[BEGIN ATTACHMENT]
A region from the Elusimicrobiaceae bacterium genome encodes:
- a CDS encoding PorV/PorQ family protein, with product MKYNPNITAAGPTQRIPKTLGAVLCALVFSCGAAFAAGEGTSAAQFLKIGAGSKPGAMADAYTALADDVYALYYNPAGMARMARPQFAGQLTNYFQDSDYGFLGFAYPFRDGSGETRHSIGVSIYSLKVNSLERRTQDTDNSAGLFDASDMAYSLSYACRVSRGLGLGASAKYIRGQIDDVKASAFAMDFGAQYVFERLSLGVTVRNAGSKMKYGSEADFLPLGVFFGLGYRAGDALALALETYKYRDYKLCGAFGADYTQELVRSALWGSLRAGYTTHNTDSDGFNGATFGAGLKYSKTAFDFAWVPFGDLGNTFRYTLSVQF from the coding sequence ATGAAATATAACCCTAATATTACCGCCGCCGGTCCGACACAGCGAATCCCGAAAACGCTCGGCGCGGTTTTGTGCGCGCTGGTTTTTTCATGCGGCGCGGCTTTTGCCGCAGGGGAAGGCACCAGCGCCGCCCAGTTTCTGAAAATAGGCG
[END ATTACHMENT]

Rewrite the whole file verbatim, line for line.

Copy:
A region from the Elusimicrobiaceae bacterium genome encodes:
- a CDS encoding PorV/PorQ family protein, with product MKYNPNITAAGPTQRIPKTLGAVLCALVFSCGAAFAAGEGTSAAQFLKIGAGSKPGAMADAYTALADDVYALYYNPAGMARMARPQFAGQLTNYFQDSDYGFLGFAYPFRDGSGETRHSIGVSIYSLKVNSLERRTQDTDNSAGLFDASDMAYSLSYACRVSRGLGLGASAKYIRGQIDDVKASAFAMDFGAQYVFERLSLGVTVRNAGSKMKYGSEADFLPLGVFFGLGYRAGDALALALETYKYRDYKLCGAFGADYTQELVRSALWGSLRAGYTTHNTDSDGFNGATFGAGLKYSKTAFDFAWVPFGDLGNTFRYTLSVQF from the coding sequence ATGAAATATAACCCTAATATTACCGCCGCCGGTCCGACACAGCGAATCCCGAAAACGCTCGGCGCGGTTTTGTGCGCGCTGGTTTTTTCATGCGGCGCGGCTTTTGCCGCAGGGGAAGGCACCAGCGCCGCCCAGTTTCTGAAAATAGGCG